I am reading the C++ Primer, in the overloaded operation chapter, the author gave an example:
// member binary operator: left-hand operand bound to implicit this pointer Sales_item& Sales_item::operator+=(const Sales_item&); // nonmember binary operator: must declare a parameter for each operand Sales_item operator+(const Sales_item&, const Sales_item&);
then, the author explained:
This difference matches the return types of these operators when applied to arithmetic types: Addition yields an rvalue and compound assignment returns a reference to the left-hand operand.
I'm not quite sure about "
compound assignment returns a reference to the left-hand operand". Can anyone elaborate on that, and relevant things, please?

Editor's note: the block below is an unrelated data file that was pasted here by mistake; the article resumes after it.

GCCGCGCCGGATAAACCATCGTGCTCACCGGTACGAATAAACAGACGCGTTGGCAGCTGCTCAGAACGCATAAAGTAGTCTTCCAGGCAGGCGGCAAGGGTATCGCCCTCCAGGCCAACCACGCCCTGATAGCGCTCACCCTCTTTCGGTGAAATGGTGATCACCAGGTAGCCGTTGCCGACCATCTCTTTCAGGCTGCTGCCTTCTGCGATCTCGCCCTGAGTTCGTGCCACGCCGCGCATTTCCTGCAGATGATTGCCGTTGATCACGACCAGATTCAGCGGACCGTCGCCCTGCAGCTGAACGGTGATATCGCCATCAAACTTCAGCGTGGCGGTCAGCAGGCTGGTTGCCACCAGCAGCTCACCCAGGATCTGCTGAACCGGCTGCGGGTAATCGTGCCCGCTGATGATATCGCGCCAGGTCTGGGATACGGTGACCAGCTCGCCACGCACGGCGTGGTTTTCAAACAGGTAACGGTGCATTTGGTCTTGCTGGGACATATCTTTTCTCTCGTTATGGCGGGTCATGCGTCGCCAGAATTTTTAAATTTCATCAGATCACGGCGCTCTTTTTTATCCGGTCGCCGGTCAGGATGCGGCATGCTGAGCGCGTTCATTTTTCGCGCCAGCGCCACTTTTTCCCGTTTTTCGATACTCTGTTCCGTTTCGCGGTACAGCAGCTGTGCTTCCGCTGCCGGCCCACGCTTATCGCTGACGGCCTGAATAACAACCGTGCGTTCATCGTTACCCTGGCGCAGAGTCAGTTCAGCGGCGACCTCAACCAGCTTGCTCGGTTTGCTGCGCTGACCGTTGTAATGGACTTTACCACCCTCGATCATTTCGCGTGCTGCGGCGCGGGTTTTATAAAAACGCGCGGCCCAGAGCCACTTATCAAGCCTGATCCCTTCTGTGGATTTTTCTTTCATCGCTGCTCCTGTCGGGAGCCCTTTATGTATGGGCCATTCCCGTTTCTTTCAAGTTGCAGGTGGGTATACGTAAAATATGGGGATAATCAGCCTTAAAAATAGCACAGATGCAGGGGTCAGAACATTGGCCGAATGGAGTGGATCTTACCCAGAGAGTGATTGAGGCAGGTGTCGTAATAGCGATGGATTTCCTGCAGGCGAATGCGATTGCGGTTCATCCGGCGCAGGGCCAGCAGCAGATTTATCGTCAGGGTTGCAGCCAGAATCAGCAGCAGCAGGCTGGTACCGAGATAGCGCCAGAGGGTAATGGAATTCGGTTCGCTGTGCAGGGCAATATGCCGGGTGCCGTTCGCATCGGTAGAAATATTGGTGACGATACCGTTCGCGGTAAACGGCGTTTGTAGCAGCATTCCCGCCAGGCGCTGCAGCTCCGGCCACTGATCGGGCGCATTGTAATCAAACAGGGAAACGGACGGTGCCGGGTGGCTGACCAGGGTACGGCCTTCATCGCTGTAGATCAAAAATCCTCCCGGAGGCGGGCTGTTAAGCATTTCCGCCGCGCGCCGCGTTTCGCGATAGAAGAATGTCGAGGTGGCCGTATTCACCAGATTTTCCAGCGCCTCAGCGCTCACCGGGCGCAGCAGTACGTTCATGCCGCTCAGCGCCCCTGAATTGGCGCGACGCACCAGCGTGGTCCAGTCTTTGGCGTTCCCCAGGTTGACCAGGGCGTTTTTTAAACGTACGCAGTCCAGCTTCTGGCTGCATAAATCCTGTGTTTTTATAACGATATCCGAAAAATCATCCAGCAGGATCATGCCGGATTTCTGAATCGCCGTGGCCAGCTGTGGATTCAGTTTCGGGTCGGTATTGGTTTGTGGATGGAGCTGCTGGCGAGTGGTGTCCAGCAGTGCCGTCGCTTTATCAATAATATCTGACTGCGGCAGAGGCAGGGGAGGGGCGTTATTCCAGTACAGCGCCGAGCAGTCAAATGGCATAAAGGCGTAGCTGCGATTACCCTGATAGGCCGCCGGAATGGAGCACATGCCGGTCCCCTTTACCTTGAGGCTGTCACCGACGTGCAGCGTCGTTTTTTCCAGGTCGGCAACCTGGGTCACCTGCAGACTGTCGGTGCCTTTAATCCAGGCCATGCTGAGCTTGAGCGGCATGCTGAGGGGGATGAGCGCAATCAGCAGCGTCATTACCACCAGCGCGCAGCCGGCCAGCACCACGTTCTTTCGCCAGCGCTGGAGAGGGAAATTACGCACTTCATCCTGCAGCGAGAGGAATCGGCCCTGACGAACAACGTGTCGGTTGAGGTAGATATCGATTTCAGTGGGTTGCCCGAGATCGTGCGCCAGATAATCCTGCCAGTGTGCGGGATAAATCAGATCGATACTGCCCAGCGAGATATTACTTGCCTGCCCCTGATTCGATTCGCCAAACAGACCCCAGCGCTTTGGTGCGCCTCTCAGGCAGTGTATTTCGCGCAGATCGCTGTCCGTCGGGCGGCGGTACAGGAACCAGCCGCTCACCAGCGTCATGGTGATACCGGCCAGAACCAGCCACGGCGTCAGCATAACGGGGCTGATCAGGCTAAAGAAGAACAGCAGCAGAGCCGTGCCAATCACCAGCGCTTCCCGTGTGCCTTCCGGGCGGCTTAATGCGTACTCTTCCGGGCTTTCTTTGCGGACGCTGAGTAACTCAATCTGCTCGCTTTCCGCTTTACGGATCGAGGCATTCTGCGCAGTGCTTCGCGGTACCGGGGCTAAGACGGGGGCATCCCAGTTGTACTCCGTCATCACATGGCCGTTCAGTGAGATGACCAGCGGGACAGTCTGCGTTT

It means that you can do something like the following
a = 1; (a += 1) += 1;
and the result will be a == 3. This is because the left most call to += modifies
a and then returns a reference to it. Then the next += operates on the reference to
a and again adds a number to it.
On the other hand, the normal + operator returns a copy of the result, not a reference to one of the arguments. So this means that an expression such as
a + a = 3; is illegal.